The Truth, Mainly - 01/28/1991

Living the macho dream: Playing trombone
by Leon Satterfield

Since it didn't do any good to brood about George Bush, I've been brooding lately about Milli Vanilli. I don't need to remind you that they're the guys who lost their Grammy award when they admitted that they only moved their lips while somebody else really made all those noises.

What set me brooding was the memory of how my own musical career, like a mirror image of theirs, came to a disgraceful end: Milli Vanilli is disgraced for faking art; I was disgraced for refusing to fake it. It's a funny world.

It happens when I am a high school junior in 1951. I am a malcontent clarinet player in the school band, unhappy because I know the clarinet is not my medium. I can never pucker my chin in that tight little way good clarinetists have, and I don't like soaking my reed in my own saliva. It is esthetically unpleasing to someone as sensitively tuned to art as I am.

Artists need acclaim, or at least acceptance, and I don't get it. I've been a third clarinet for more than two years. Freshmen are recruited into the clarinet section still chewing eighth-grade bubble gum, which they sometimes get stuck between their reeds and mouthpieces, and even they move ahead of me into the second clarinets.

What I really want to play, of course, is the trombone. Every male in school wants to play the trombone, to make those wonderful trombone noises, swinging the bell up and down, sliding the slide in and out. It is the most macho instrument in the band.

Meredith Wilson hasn't written "76 Trombones" yet, but as soon as he does, all the males of my generation will vibrate.

Our school has only four trombones, so the best athletes get them. They make up the front row of our 32-piece marching band, swinging along just behind the drum majorette in her sparkly uniform and high feathered hat, and the twirlers in their short skirts and white cowboy boots with tassles. The clarinets squawk and squeal back in rows five, six, and seven.

Nobody wants to play the clarinet, but the school has twelve of them so unless you have clout or can buy your own instrument, you end up with a clarinet.

"I feel the trombone is really my medium," I tell the band director. "I mean it's the instrument I most resonate to. I saw Jack Teagarden in a movie once. Let me play the trombone. Please."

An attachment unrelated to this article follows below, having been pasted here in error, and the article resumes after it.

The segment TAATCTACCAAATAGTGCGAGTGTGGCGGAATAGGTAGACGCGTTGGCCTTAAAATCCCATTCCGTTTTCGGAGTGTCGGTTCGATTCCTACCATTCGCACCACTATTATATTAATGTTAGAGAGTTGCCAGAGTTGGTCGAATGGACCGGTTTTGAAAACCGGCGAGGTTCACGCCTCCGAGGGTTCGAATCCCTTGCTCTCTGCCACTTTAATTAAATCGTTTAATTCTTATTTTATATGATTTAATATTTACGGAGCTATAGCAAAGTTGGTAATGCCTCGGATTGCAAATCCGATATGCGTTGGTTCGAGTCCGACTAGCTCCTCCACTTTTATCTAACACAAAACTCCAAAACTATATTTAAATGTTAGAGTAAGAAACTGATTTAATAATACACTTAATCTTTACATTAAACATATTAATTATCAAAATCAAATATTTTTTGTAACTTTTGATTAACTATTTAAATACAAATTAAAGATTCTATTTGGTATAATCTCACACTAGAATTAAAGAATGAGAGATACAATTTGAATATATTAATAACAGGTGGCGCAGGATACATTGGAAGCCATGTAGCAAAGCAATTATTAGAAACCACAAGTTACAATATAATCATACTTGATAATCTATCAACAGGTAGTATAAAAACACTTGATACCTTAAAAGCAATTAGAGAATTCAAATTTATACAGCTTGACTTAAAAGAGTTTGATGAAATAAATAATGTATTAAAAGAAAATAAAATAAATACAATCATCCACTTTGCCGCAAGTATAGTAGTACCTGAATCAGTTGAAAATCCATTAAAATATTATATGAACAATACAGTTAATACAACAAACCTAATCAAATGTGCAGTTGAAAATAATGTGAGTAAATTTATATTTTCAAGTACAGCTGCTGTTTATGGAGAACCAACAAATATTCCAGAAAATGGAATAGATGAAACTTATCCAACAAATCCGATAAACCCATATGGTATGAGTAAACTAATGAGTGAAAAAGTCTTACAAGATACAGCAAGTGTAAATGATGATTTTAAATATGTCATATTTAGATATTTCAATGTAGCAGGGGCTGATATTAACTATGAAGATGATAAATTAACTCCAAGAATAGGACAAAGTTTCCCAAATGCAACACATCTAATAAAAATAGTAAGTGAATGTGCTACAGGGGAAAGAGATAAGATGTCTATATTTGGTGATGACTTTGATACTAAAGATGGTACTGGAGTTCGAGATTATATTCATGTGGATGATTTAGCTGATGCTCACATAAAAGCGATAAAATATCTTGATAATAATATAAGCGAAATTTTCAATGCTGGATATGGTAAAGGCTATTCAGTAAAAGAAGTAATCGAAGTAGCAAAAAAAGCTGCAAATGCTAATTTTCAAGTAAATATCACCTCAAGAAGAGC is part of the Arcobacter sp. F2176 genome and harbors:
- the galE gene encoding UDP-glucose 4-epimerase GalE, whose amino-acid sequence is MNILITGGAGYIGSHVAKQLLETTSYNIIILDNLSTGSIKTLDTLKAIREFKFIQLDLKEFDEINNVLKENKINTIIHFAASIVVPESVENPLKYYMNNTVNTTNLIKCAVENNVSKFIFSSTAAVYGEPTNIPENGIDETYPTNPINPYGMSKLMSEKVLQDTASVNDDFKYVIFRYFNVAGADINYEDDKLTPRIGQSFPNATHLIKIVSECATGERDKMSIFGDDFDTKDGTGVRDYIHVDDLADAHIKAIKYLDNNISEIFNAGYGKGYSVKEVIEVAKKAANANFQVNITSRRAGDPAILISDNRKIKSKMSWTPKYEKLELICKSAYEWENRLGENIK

"Put on 20 pounds, grow four inches, and make the starting five on the basketball team next year," he says. "Then we'll see."

I've been to enough movies to know that lots of show biz careers get launched when someone has to fill in for someone else. So when the second trombonist (and first string quarterback) gets sick out the window of the band bus on the way to Guymon, Oklahoma for the Second Annual Panhandle Roundup Days Parade and Rodeo, I am ready to fill in.

"It'll look funny with just three trombones on the front row," the band director tells me. "You carry a trombone and act like you're playing it. It'll make the clarinets sound better too."

So there I am, marching just behind the drum majorette and the twirlers, carrying a trombone in the front row with our leading groundgainer and the two starting forwards. On "The Washington Post March" and "El Capitan," I lipsynch it the way I am supposed to, watching the other three out the corner of my eye and trying to puff out my cheeks and move my slide in and out when they do. We're still two blocks from the main downtown intersection and here there are only three grade school kids and a dachshund lining the street.

And I am still remembering the band director's last words when he handed me the trombone: "Remember, just act like you're playing it. Whatever you do, don't make any noise with it."

It sounds like censorship, I am thinking, like a violation of my first amendment rights to free expression, an affront to my artistic integrity. I'm a little light-headed.

And when we get to the center of town and there are people on both sides of the street and we strike up "Columbia the Gem of the Ocean," I go giddy in the rapture of it all. I have a chance at greatness. I have a chance to escape the third clarinet section. I have a chance to make trombone noises. It is too much to resist.

So I play the trombone. Right through the main intersection of Guymon, Oklahoma, blatting like a great flabby elephant gone flatulant, moving the slide raucously in and out, pointing the bell first at the pavement in front of me, then rakishly at the heavens above, I play the trombone. It is glorious.

It is also the Gotterdammerung end of my career. The band director says I can either quit the band or go back to soaking my reed in my own saliva with the other third clarinets, he doesn't care which, but I've blown my chance of ever playing trombone in his band. Whether I ever start a basketball game or not.

Ah, Milli! Ah, Vanilli! Ah, Art!


Satterfield is a college professor and writes as a means of discovery.

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